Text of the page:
5 Ways To Support Black Culture In 2019
Together, we can do it all.
January 14, 2019 at 6:11 pm
It’s that time of year when everyone is busy with their new year resolutions. For the next few weeks, people will make vows, create lists and put together vision boards to help manifest their goals.
If you want to be more involved in your beautiful Black community this year, here are five things you can do to help:
1. Post, Like And Share Positive Images of Black People
Positive representation of Black people is a must-have. Society’s anti-Black bias affects the minds of Black people, too. It’s important that we counter that bias with positive images of Black people. Children and adults need to see people that look like them doing well in regular, everyday life.
2. Share Your Knowledge
The more you know, the more you’ll grow. If you have a skillset or talent that others can benefit from, teach it. There are many ways to facilitate teaching. You can hold a physical class at your local church or community center, build a website, start a blog, or even have Facebook Live courses.
3. Organize A Think Tank
Politicians and government will not solve every problem our communities face. Yes, voting is important, but so much can be accomplished between election cycles. We can change, develop and mature our own neighborhoods. Decide what issues you want to address. Use social media, email, flyers or bulletin boards to get the word out. Then, come together and discuss ways to correct those issues affecting our communities.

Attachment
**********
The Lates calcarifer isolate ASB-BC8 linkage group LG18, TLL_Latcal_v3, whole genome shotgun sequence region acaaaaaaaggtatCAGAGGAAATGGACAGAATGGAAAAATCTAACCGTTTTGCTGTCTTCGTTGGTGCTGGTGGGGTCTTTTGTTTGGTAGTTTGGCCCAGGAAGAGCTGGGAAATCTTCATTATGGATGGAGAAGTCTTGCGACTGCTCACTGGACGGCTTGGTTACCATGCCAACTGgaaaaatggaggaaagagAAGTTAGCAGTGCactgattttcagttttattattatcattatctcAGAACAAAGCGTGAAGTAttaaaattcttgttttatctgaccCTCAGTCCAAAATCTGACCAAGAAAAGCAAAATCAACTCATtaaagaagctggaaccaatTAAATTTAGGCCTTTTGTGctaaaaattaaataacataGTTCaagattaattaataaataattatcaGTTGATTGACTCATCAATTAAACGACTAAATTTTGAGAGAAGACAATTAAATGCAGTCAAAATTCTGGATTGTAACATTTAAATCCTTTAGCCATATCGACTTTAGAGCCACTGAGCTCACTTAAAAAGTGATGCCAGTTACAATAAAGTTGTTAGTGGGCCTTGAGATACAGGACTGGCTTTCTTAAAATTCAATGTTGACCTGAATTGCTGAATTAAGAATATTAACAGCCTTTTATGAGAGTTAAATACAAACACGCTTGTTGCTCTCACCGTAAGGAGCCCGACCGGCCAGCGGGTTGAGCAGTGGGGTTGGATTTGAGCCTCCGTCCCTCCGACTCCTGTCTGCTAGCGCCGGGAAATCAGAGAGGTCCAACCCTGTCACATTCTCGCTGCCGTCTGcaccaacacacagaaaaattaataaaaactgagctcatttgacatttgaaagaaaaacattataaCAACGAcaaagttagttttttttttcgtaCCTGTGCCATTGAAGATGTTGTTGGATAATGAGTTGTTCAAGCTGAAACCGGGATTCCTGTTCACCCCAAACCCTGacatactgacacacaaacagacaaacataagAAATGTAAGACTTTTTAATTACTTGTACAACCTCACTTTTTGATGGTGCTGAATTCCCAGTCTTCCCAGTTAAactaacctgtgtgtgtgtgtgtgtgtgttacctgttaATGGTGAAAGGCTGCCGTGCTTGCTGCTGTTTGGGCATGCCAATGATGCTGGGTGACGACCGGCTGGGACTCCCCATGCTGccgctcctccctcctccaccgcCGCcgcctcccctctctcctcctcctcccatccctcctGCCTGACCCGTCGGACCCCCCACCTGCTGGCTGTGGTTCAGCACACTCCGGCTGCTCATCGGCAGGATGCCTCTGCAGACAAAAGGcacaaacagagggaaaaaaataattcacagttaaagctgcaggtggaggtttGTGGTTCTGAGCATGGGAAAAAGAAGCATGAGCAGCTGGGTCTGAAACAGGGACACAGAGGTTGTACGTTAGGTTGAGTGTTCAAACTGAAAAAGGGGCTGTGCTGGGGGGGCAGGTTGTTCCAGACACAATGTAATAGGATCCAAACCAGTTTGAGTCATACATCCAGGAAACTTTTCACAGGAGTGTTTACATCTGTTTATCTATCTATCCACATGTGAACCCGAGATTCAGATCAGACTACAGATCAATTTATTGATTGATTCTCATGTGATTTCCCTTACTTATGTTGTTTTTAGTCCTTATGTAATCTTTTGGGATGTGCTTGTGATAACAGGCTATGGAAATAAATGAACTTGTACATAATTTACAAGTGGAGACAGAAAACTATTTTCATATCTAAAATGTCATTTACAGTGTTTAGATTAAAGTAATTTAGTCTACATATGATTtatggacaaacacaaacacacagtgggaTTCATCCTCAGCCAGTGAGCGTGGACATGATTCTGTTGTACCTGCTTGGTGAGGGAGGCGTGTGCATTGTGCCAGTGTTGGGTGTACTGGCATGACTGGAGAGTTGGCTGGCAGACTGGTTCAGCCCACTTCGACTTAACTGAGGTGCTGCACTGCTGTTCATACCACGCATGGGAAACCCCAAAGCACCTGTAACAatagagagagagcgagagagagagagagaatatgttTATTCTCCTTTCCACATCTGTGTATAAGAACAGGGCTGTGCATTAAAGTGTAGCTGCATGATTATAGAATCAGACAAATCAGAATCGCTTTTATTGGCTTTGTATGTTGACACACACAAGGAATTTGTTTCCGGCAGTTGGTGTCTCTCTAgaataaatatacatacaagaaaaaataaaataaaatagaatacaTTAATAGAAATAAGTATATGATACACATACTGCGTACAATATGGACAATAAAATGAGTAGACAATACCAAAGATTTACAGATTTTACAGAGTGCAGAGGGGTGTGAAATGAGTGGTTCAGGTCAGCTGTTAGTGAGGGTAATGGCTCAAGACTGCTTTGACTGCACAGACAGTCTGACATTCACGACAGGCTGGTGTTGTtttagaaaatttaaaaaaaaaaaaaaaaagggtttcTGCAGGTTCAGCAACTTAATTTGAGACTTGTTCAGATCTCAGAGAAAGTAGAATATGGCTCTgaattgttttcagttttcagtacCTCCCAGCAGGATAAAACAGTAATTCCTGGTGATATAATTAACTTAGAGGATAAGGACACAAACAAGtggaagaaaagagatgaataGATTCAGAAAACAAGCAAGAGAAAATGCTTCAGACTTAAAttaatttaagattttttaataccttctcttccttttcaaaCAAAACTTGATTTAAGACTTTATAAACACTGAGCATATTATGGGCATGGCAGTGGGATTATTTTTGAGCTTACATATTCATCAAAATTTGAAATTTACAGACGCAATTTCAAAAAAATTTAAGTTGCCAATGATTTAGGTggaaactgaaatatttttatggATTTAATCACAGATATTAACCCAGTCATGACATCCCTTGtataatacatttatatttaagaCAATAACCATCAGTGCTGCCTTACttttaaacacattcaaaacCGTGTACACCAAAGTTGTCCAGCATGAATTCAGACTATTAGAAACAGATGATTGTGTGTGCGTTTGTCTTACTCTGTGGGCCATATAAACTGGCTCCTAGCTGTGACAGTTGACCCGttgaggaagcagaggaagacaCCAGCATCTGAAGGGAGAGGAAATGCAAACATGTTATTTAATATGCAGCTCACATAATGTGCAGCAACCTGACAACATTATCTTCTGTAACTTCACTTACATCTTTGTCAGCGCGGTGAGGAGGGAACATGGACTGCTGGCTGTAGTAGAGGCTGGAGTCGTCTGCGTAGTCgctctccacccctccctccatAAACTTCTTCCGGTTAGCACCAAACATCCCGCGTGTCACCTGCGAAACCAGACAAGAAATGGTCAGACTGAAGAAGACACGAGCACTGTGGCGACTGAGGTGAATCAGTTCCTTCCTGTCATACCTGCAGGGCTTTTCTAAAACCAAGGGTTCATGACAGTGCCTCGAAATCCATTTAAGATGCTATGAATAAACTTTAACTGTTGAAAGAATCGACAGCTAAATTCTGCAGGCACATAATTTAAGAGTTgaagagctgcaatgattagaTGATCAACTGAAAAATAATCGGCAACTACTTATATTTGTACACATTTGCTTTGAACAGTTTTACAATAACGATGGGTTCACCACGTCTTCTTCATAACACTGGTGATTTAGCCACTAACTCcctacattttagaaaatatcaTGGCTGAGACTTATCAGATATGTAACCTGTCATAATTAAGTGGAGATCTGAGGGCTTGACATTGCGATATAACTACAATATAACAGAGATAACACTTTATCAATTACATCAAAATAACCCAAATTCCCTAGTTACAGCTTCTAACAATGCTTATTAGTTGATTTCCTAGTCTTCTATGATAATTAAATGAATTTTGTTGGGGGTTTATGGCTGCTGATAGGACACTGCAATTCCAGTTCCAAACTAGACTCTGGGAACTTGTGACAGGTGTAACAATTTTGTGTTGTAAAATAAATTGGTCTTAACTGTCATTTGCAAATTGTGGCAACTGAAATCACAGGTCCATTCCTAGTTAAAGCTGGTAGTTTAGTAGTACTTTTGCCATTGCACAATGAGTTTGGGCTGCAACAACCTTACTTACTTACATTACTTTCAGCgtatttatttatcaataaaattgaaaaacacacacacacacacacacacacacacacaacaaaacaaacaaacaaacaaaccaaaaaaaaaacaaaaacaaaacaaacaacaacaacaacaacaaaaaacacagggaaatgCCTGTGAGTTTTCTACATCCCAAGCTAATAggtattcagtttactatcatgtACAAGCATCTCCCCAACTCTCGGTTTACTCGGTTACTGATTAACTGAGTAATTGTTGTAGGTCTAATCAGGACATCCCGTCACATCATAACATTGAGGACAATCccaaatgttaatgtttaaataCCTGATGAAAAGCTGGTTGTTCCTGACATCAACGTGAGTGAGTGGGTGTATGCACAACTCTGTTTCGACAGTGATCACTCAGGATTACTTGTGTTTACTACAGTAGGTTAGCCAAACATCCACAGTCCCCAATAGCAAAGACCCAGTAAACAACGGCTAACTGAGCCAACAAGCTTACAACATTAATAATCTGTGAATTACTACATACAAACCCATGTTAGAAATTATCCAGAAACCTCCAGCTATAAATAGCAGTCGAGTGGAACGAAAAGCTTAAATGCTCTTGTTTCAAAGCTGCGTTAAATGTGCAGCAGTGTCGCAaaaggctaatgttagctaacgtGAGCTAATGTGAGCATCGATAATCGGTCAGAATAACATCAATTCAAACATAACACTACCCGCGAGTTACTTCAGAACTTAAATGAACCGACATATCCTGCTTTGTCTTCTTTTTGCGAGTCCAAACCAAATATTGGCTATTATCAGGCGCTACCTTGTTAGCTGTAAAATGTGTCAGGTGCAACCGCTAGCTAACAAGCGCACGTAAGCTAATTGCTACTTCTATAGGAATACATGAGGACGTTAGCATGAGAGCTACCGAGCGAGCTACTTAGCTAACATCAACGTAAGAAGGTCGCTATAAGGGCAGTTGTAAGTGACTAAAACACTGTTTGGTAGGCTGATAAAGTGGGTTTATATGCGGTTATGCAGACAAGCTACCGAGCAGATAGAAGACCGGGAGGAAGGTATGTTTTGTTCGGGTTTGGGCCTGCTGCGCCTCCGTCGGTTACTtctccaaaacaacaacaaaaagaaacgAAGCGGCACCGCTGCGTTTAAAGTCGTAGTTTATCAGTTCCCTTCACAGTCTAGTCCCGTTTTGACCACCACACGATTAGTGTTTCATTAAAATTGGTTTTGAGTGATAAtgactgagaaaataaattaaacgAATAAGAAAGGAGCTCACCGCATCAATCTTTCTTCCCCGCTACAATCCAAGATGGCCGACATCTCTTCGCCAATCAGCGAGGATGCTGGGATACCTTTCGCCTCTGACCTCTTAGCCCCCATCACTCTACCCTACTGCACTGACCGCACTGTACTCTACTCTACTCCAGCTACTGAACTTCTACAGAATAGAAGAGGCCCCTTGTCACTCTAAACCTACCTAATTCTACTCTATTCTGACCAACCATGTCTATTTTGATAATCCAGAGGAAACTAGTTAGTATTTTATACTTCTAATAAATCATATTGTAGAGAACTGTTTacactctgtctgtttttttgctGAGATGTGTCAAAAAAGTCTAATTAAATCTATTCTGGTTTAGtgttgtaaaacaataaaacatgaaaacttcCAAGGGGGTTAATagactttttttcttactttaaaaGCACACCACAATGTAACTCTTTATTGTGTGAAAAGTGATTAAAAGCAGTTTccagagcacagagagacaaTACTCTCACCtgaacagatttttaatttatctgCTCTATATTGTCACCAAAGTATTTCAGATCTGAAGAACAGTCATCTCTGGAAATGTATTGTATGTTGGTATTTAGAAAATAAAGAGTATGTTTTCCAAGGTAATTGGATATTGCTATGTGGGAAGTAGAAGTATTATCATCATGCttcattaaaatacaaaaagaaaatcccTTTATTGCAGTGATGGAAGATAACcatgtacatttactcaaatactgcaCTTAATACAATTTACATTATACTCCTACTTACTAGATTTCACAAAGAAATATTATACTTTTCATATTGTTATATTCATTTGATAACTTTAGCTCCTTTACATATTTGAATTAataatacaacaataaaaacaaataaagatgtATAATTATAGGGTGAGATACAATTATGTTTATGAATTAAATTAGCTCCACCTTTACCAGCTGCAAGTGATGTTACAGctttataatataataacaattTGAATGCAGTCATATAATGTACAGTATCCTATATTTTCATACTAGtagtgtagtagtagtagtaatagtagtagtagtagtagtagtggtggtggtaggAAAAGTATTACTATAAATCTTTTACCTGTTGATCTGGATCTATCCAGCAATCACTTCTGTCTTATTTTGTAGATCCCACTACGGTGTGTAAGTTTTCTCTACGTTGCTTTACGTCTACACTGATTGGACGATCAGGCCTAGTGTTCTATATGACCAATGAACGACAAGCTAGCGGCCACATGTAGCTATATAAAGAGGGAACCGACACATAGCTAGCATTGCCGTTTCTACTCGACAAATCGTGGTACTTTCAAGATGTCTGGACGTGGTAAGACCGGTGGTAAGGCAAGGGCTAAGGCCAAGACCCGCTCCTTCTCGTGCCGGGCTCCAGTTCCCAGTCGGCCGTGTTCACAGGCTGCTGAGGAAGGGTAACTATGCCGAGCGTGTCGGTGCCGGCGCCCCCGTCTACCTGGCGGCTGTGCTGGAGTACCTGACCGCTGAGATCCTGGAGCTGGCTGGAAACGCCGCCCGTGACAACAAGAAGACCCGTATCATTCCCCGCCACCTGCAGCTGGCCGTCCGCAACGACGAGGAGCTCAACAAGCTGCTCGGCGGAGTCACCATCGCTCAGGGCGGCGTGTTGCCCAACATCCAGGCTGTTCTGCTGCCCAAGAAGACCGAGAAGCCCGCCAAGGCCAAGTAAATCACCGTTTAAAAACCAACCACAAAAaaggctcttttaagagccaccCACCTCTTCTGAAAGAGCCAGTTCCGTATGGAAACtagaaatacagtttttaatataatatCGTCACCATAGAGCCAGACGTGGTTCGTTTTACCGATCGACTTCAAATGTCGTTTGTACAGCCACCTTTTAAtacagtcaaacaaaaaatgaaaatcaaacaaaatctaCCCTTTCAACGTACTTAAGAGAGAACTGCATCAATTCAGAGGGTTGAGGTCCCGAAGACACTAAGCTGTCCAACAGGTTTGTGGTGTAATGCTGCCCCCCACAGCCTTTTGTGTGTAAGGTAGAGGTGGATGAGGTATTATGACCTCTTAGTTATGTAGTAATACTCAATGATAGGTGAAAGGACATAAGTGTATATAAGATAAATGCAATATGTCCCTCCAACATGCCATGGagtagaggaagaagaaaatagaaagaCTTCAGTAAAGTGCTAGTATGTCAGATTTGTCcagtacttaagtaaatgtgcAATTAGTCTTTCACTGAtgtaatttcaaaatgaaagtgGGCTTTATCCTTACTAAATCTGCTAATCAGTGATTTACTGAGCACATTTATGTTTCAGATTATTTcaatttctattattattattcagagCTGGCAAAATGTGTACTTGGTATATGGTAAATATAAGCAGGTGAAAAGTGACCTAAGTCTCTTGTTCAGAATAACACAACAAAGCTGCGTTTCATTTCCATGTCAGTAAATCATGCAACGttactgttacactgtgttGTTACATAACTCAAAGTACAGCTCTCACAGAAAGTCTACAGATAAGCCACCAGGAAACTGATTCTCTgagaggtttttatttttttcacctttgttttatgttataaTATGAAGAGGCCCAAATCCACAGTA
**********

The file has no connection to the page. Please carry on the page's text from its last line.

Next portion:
4. Establish A Crowdfund
Think outside the box. Some changes in our neighborhoods will require money and crowdfunding allows everyone in your community to contribute to the project. Gone are the days when you must use a bank to finance projects. You can also use crowdfunding to purchase abandoned buildings and vacant lots within your neighborhood.
5. Buy Black
If we don’t build, we’ll be controlled by those who do. Your dollars have power! The profits of black businesses support the black community in many ways. They create opportunity for other black people, reduce unemployment and create leverage as well as influence your community.
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